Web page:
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regexp: add possessive quantifiers #7713

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ianlancetaylor opened this issue Apr 4, 2014 · 4 comments
Closed

regexp: add possessive quantifiers #7713

ianlancetaylor opened this issue Apr 4, 2014 · 4 comments

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@ianlancetaylor
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@ianlancetaylor ianlancetaylor commented Apr 4, 2014

I believe we could add possessive quantifiers to the regexp package.  This would be
useful for people who are familiar with them from other regexp packages.

x*+ would mean "match zero or more x, match all possible".  Similarly for x++,
x?+, x{n,m}+, and x{n,}+.  And I guess we should accept x{n}+ as well although it has
the same meaning as x{n}.

I think the only effect of using a possessive quantifier would be to turn some matches
into non-matches.  For example, a*(a|b) matches aa.  a*+(a|b) does not, because the a*+
matches aa and there is nothing left to match (a|b).
@cznic
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@cznic cznic commented Apr 5, 2014

Comment 1:

Note that this feature was requested on the ML by someone who was showed an easy
solution to the case he presented. He only said his case is "more complex" but never
shown a particular "complex" case which current regexp package cannot solve. As the guy
even seemingly never accepted the fact that package regexp does not backtrace, I tend to
think that his understanding of REs is not sound and his non presented actual use case
probably _is_ covered by the current regexp package. Also I think the implementation
would be problematic - excluding certain states from a state set lazily is IMO not very
compatible with what (executing) a NFA is, and it sounds like backtracking.
@gopherbot
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@gopherbot gopherbot commented Apr 5, 2014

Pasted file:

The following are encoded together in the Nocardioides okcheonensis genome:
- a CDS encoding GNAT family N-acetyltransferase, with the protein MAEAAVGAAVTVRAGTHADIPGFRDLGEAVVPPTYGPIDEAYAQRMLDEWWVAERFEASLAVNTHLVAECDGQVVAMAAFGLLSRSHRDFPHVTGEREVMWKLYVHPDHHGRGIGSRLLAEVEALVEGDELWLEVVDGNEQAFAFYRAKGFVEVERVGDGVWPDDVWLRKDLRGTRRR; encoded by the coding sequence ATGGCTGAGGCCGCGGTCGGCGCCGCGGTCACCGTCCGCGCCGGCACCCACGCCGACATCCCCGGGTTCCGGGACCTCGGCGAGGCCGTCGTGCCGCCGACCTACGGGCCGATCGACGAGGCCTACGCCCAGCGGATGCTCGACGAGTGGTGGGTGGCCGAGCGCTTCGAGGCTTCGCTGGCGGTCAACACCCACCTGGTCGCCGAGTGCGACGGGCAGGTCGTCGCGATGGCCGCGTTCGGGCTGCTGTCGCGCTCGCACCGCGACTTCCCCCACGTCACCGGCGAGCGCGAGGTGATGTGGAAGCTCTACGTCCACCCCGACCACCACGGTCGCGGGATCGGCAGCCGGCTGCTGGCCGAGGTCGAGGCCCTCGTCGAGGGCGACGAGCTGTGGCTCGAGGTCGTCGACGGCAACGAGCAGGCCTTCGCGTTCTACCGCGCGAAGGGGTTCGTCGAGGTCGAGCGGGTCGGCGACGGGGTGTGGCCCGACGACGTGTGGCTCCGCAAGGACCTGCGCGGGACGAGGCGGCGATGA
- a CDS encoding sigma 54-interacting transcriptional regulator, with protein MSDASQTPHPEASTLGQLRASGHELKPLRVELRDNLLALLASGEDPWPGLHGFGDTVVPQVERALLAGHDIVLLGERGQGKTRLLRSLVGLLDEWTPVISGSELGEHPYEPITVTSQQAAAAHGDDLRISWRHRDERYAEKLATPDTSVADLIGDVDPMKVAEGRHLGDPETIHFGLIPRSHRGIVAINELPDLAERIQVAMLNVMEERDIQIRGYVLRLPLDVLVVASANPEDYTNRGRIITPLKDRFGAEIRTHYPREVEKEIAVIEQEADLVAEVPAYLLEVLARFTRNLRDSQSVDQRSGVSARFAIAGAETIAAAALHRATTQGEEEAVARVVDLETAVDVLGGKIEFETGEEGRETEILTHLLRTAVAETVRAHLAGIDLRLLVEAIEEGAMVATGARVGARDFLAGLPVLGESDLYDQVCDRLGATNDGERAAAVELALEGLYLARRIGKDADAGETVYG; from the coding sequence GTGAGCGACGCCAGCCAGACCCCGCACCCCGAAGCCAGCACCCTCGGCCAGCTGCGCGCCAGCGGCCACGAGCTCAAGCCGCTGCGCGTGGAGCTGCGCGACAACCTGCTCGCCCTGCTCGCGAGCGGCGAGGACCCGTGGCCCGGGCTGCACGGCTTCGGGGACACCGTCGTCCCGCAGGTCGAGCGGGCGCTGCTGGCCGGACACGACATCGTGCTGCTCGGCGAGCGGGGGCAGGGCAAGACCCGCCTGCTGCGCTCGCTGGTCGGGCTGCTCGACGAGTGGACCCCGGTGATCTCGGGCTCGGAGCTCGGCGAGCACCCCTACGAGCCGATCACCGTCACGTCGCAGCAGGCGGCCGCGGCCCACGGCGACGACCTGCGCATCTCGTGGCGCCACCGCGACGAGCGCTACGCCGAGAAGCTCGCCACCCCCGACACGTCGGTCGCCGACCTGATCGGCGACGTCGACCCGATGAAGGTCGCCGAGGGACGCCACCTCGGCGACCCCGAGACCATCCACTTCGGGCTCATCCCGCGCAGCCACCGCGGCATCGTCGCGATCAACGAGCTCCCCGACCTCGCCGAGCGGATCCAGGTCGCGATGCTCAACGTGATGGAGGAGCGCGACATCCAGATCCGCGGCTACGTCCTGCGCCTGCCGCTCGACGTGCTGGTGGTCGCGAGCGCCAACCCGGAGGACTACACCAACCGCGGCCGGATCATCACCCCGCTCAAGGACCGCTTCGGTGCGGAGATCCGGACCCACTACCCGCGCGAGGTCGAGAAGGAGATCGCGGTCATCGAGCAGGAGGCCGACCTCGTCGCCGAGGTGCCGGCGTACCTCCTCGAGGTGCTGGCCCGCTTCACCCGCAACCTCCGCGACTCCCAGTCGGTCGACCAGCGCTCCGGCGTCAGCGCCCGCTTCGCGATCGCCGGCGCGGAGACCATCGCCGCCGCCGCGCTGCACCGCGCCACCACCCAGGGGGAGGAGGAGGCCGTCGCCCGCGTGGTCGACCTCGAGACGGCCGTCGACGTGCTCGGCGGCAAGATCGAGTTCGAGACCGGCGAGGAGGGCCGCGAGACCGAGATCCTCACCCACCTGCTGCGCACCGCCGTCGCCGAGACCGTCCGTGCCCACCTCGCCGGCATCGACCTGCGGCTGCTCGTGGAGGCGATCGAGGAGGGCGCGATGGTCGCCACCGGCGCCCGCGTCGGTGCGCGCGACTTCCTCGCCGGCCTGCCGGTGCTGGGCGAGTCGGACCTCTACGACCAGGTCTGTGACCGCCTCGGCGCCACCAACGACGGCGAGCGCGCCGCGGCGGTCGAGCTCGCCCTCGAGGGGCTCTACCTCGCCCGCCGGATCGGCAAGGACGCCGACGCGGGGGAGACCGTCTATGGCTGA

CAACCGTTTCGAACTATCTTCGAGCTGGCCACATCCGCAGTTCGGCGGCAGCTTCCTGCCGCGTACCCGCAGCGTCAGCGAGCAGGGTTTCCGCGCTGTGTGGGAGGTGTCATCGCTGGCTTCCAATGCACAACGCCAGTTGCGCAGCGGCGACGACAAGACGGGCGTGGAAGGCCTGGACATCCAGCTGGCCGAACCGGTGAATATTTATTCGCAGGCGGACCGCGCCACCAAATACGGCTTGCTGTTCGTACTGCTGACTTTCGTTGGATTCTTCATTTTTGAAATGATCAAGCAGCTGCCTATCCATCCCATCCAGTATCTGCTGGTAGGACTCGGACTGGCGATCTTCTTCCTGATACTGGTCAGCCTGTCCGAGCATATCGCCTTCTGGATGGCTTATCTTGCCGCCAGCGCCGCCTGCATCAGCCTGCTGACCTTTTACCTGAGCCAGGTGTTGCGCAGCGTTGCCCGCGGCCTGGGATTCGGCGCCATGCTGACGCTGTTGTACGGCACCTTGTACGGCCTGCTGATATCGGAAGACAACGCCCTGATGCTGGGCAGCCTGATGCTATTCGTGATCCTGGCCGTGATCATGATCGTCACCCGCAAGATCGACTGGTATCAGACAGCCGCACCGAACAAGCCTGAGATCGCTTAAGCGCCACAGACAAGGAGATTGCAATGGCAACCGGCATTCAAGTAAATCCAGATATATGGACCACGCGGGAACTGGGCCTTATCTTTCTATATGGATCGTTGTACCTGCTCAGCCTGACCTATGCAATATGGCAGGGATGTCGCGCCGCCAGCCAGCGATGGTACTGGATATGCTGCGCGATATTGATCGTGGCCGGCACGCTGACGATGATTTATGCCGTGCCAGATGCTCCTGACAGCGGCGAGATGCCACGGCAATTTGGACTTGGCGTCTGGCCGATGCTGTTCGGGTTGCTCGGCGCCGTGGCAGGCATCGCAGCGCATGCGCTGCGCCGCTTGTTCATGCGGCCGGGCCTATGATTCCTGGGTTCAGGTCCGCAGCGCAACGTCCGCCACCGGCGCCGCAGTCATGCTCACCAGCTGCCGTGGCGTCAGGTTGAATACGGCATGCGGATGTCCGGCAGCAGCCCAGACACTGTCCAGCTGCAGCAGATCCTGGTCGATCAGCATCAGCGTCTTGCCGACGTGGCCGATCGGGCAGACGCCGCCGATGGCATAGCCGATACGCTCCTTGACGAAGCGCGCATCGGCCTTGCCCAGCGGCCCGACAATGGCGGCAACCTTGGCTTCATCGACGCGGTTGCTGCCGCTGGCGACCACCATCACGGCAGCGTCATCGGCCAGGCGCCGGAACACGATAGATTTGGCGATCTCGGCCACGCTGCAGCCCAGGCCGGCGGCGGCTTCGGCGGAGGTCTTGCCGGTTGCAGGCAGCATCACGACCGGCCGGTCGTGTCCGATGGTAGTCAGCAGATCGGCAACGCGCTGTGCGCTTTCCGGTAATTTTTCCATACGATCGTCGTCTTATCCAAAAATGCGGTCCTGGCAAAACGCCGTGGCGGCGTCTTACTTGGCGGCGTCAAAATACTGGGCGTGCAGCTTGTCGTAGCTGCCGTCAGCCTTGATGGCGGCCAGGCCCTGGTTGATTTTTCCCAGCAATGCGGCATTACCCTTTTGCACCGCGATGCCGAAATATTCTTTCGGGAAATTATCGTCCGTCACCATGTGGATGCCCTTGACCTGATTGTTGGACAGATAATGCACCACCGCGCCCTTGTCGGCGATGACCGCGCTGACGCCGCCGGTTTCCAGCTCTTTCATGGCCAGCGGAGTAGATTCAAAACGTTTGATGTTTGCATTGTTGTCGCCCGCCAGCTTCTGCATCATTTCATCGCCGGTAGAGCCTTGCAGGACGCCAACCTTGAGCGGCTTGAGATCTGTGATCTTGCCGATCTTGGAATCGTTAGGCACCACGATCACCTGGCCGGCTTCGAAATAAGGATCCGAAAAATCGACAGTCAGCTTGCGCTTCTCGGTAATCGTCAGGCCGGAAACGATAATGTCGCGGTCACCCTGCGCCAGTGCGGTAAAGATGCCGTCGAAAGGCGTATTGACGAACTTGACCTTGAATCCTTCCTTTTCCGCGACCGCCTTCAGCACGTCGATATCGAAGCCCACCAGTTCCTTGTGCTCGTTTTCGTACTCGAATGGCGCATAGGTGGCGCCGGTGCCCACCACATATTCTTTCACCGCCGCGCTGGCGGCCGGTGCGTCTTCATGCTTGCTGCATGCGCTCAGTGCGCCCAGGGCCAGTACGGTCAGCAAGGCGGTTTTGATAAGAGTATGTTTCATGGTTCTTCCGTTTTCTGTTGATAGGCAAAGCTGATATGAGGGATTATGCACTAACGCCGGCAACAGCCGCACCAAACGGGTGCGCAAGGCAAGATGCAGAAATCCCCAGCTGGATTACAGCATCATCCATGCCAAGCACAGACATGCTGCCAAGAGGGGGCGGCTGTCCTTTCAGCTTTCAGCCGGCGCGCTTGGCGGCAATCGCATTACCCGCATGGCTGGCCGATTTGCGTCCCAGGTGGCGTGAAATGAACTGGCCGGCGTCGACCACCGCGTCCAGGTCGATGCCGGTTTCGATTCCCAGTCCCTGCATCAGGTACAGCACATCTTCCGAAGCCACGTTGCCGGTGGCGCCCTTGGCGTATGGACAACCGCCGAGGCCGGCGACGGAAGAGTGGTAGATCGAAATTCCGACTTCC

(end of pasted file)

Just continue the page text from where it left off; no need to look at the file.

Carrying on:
Comment 2 by amit.lavon@mail.huji.ac.il:

Had the commenter above read the discussion thoroughly, he would have understood that
the requester had never asked for a solution for the simple example he presented. He
only asked why there are no possessive quantifiers in go - which no one answered.
Yet people who don't understand what possessive quantifiers are jumped up and tried to
prove the requester wrong without reading the question, as did the guy above, making
arrogant comments about the requester's background.
Please relate to this feature request as "it would be great to have ..." instead of
"find me a solution for ...", same way we can parse arguments without the flag package
but it still exists. So possessive quantifiers can be very helpful, even if you
specifically can't think of a uses for them. Because there are.
@cznic
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@cznic cznic commented Apr 5, 2014

Comment 3:

Had the commenter above read the discussion thoroughly, he would have noted that he has
been told 3 or 4, maybe even 5 times that package regexp does not backtrack. Yet he
insisted that he "proved" the backtracking. As that is absurd, any conclusions derived
from the false fact are invalid. Truth is not arrogant.
You are however right that you've never asked for a solution to a problem you have. And
that's the point: You might in that case have got a satisfactory solution. Who knows...
Conclusion: You're asking for a feature which you claim, without any proof presented,
solves a problem which you didn't even show to anyone. Notice that I'm not saying the
feature request should be accepted or rejected. I'm just pointing out that there's no
evidence the change provides anything worth the work needed to possibly implement it.
Also, it seems to be the first regexp feature request for this very functionality in the
sixth year Go is public. Additionally, I still have a feeling the change may be equal to
the introduction of backtracking (far from sure I'm).
""""
possessive quantifiers can be very helpful, even if you specifically can't think of a
uses for them. Because there are.
""""
The burden of proof is obviously at your side. Show a concrete problem which it solves
and where the current regexp doesn't help and you can easily win your case by rational
argument. Hand waving, seen so far, is going to convince few, if anyone.
If you're still interested in this kind of conversation, let's please return it to the
ML. This place is not appropriate.
@rsc rsc added this to the Unplanned milestone Apr 10, 2015
@rsc rsc removed release-none labels Apr 10, 2015
@ALTree
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@ALTree ALTree commented Oct 4, 2017

rsc wrote in a comment in CL 67590 that

the regexp syntax is essentially fixed at this point, which is to say immutable.

So I think this can be closed. Closing.

@ALTree ALTree closed this Oct 4, 2017
@golang golang locked and limited conversation to collaborators Oct 4, 2018
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